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Abstract Details

Relationship Between Time of Hospital Arrival and Clinical and Fluid Biomarker Outcomes in Traumatic Brain Injury
Neuro Trauma and Critical Care
P14 - Poster Session 14 (11:45 AM-12:45 PM)
1-003
Delayed presentation to ED after TBI may differ based on demographic and clinical variables and may confound interpretation of clinical assessments and blood biomarker testing. 
Identify variables related to delayed emergency department (ED) presentation after traumatic brain injury (TBI).
Patients with non-penetrating TBI were enrolled after admission to an urban trauma center. Time between injury and ED arrival was categorized as <1 hour, 1-6 hours, and >6 hours. Blood was drawn on Day 1, Day 3, 2 weeks, and 6 months post-injury and analyzed using Simoa HD-X Neuro4plex assay for NfL, GFAP, and UCH-L1 levels. Demographic variables and clinical outcomes by arrival time category were assessed with Chi-Square or Kruskal-Wallis tests. For fluid blood-biomarkers, log2 levels were compared between arrival time categories using one-way ANOVA.
187 individuals with TBI (mean age 47.7 years, 71% male, 50% white, and median Glasgow Coma Score (GCS) of 15) were included in this analysis. 60% arrived in <1 hour, 24% 1-6 hours, and 11% >6 hours (only 3% presented >24 hours after injury). There were significant differences by arrival time categories by injury mechanism, with 84% motor vehicle incidents presenting within an hour (χ2=27.6, p<0.001). Additionally, younger patients (H=13.6, p=0.001), and Black individuals (χ2=17.2, p=0.002), also were most likely to arrive within an hour. There were no differences in arrival time category by sex, head CT findings, or GCS. For blood-biomarkers, there were no differences between arrival time categories for NfL, UCH-L1, and GFAP.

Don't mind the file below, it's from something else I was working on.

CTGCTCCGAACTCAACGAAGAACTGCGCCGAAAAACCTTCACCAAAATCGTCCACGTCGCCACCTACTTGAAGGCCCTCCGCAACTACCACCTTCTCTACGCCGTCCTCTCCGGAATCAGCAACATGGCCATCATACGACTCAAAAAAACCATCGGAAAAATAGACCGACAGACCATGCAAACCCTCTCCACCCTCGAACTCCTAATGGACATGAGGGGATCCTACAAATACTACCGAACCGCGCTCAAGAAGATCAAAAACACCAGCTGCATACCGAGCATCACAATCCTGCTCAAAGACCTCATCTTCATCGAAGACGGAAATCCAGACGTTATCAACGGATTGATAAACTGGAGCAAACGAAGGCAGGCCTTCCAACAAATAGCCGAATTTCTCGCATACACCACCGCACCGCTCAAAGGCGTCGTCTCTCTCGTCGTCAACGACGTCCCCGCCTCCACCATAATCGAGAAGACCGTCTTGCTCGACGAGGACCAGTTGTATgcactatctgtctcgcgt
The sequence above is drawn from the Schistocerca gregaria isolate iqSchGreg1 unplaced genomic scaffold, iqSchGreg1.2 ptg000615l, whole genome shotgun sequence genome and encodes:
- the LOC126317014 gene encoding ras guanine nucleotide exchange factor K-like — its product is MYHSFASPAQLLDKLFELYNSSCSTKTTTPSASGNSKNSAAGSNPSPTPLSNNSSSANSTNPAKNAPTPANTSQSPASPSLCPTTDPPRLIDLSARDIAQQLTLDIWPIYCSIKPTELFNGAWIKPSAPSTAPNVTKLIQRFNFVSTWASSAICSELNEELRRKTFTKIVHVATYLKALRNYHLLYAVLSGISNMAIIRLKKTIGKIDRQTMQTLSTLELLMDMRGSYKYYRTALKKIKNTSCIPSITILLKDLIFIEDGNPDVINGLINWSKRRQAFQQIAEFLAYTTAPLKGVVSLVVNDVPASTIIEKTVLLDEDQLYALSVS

Mechanism of injury, age, and race are identifiable factors that may influence both arrival time at ED and clinical outcomes and interpretation of biomarker results after TBI. Since our cohort mostly presented within 12 hours, and CT and biomarker results were not influenced, future research should focus on a small cohort of patients with ED presentation beyond 12 hours.

Authors/Disclosures
Aaron Anandarajah
PRESENTER
Mr. Anandarajah has nothing to disclose.
Alexa Walter Alexa Walter has nothing to disclose.
James J. Gugger, Jr., MD, PharmD (University of Pennsylvania) Dr. Gugger has received personal compensation in the range of $5,000-$9,999 for serving as a Consultant for Ceribell. The institution of Dr. Gugger has received research support from American Epilepsy Society.
Cillian Lynch (The University of Pennsylvania) Cillian Lynch has nothing to disclose.
Andrea L.C. Schneider, MD, PhD (University of Pennsylvania) Dr. Schneider has received personal compensation in the range of $10,000-$49,999 for serving as an Editor, Associate Editor, or Editorial Advisory Board Member for AAN - Neurology.
Danielle Sandsmark, MD The institution of Dr. Sandsmark has received research support from NINDS.
Ramon R. Diaz-Arrastia, MD, PhD, FAAN (University of Pennsylvania) Dr. Diaz-Arrastia has received personal compensation in the range of $500-$4,999 for serving as a Consultant for Ischemix, Inc. Dr. Diaz-Arrastia has received personal compensation in the range of $500-$4,999 for serving as a Consultant for Pinteon Therapeutics. Dr. Diaz-Arrastia has received personal compensation in the range of $500-$4,999 for serving on a Scientific Advisory or Data Safety Monitoring board for BrainBox, LLC. Dr. Diaz-Arrastia has received stock or an ownership interest from BrainBox, LLC. Dr. Diaz-Arrastia has received stock or an ownership interest from NovaSignal . Dr. Diaz-Arrastia has received stock or an ownership interest from Nia Therpeutics. The institution of Dr. Diaz-Arrastia has received research support from National Institutes of Health. The institution of Dr. Diaz-Arrastia has received research support from Department of Defense.